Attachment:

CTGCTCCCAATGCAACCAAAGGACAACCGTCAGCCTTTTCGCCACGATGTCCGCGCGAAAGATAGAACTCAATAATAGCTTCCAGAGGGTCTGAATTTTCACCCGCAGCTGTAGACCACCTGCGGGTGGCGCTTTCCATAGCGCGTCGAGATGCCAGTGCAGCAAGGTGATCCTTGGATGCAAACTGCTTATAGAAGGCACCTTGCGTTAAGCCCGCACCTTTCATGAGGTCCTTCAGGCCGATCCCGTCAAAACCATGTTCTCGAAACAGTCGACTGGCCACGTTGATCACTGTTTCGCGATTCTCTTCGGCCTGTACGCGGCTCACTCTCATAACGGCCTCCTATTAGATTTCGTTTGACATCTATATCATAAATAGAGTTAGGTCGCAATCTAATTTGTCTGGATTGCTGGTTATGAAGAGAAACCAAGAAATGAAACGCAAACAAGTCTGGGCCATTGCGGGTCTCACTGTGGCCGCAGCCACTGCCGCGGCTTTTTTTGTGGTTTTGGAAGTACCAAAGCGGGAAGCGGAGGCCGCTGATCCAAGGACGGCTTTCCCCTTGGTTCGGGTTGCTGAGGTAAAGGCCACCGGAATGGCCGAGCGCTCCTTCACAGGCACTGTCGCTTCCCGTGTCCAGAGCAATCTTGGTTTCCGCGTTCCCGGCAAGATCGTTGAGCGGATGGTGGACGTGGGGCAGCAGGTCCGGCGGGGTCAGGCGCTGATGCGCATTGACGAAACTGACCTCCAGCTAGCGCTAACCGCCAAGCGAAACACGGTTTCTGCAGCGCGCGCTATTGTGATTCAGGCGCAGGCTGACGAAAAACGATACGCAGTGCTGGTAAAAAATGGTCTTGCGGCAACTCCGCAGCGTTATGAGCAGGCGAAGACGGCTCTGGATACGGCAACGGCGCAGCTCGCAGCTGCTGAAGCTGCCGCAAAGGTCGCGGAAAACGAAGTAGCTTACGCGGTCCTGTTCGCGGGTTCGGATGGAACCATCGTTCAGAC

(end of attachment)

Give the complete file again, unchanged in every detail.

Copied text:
CTGCTCCCAATGCAACCAAAGGACAACCGTCAGCCTTTTCGCCACGATGTCCGCGCGAAAGATAGAACTCAATAATAGCTTCCAGAGGGTCTGAATTTTCACCCGCAGCTGTAGACCACCTGCGGGTGGCGCTTTCCATAGCGCGTCGAGATGCCAGTGCAGCAAGGTGATCCTTGGATGCAAACTGCTTATAGAAGGCACCTTGCGTTAAGCCCGCACCTTTCATGAGGTCCTTCAGGCCGATCCCGTCAAAACCATGTTCTCGAAACAGTCGACTGGCCACGTTGATCACTGTTTCGCGATTCTCTTCGGCCTGTACGCGGCTCACTCTCATAACGGCCTCCTATTAGATTTCGTTTGACATCTATATCATAAATAGAGTTAGGTCGCAATCTAATTTGTCTGGATTGCTGGTTATGAAGAGAAACCAAGAAATGAAACGCAAACAAGTCTGGGCCATTGCGGGTCTCACTGTGGCCGCAGCCACTGCCGCGGCTTTTTTTGTGGTTTTGGAAGTACCAAAGCGGGAAGCGGAGGCCGCTGATCCAAGGACGGCTTTCCCCTTGGTTCGGGTTGCTGAGGTAAAGGCCACCGGAATGGCCGAGCGCTCCTTCACAGGCACTGTCGCTTCCCGTGTCCAGAGCAATCTTGGTTTCCGCGTTCCCGGCAAGATCGTTGAGCGGATGGTGGACGTGGGGCAGCAGGTCCGGCGGGGTCAGGCGCTGATGCGCATTGACGAAACTGACCTCCAGCTAGCGCTAACCGCCAAGCGAAACACGGTTTCTGCAGCGCGCGCTATTGTGATTCAGGCGCAGGCTGACGAAAAACGATACGCAGTGCTGGTAAAAAATGGTCTTGCGGCAACTCCGCAGCGTTATGAGCAGGCGAAGACGGCTCTGGATACGGCAACGGCGCAGCTCGCAGCTGCTGAAGCTGCCGCAAAGGTCGCGGAAAACGAAGTAGCTTACGCGGTCCTGTTCGCGGGTTCGGATGGAACCATCGTTCAGAC